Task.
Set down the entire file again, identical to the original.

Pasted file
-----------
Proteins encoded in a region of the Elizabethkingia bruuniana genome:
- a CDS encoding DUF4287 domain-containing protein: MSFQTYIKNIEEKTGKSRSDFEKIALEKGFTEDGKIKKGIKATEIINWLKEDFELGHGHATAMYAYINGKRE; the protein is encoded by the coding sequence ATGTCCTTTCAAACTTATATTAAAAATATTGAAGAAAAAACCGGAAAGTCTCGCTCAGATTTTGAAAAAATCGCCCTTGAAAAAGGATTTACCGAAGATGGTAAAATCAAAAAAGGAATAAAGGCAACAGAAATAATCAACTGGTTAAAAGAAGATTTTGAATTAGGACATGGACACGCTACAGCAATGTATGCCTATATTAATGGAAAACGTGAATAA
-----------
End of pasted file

Proteins encoded in a region of the Elizabethkingia bruuniana genome:
- a CDS encoding DUF4287 domain-containing protein: MSFQTYIKNIEEKTGKSRSDFEKIALEKGFTEDGKIKKGIKATEIINWLKEDFELGHGHATAMYAYINGKRE; the protein is encoded by the coding sequence ATGTCCTTTCAAACTTATATTAAAAATATTGAAGAAAAAACCGGAAAGTCTCGCTCAGATTTTGAAAAAATCGCCCTTGAAAAAGGATTTACCGAAGATGGTAAAATCAAAAAAGGAATAAAGGCAACAGAAATAATCAACTGGTTAAAAGAAGATTTTGAATTAGGACATGGACACGCTACAGCAATGTATGCCTATATTAATGGAAAACGTGAATAA